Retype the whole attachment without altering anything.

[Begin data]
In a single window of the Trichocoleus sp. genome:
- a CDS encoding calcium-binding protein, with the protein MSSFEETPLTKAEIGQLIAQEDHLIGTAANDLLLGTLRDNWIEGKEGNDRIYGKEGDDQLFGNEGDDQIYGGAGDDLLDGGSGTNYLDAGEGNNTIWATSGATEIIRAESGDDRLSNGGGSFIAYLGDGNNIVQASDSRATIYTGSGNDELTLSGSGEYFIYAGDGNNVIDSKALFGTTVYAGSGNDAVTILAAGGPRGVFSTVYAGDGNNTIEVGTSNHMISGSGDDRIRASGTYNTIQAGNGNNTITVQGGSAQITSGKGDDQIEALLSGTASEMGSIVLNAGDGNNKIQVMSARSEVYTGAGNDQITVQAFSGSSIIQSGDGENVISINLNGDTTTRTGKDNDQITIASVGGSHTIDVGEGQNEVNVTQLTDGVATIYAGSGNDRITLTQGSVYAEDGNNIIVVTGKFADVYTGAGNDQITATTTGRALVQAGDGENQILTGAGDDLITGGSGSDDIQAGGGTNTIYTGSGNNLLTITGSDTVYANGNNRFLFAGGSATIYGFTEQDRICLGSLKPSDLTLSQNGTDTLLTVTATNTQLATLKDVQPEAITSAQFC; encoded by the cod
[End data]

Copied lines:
In a single window of the Trichocoleus sp. genome:
- a CDS encoding calcium-binding protein, with the protein MSSFEETPLTKAEIGQLIAQEDHLIGTAANDLLLGTLRDNWIEGKEGNDRIYGKEGDDQLFGNEGDDQIYGGAGDDLLDGGSGTNYLDAGEGNNTIWATSGATEIIRAESGDDRLSNGGGSFIAYLGDGNNIVQASDSRATIYTGSGNDELTLSGSGEYFIYAGDGNNVIDSKALFGTTVYAGSGNDAVTILAAGGPRGVFSTVYAGDGNNTIEVGTSNHMISGSGDDRIRASGTYNTIQAGNGNNTITVQGGSAQITSGKGDDQIEALLSGTASEMGSIVLNAGDGNNKIQVMSARSEVYTGAGNDQITVQAFSGSSIIQSGDGENVISINLNGDTTTRTGKDNDQITIASVGGSHTIDVGEGQNEVNVTQLTDGVATIYAGSGNDRITLTQGSVYAEDGNNIIVVTGKFADVYTGAGNDQITATTTGRALVQAGDGENQILTGAGDDLITGGSGSDDIQAGGGTNTIYTGSGNNLLTITGSDTVYANGNNRFLFAGGSATIYGFTEQDRICLGSLKPSDLTLSQNGTDTLLTVTATNTQLATLKDVQPEAITSAQFC; encoded by the cod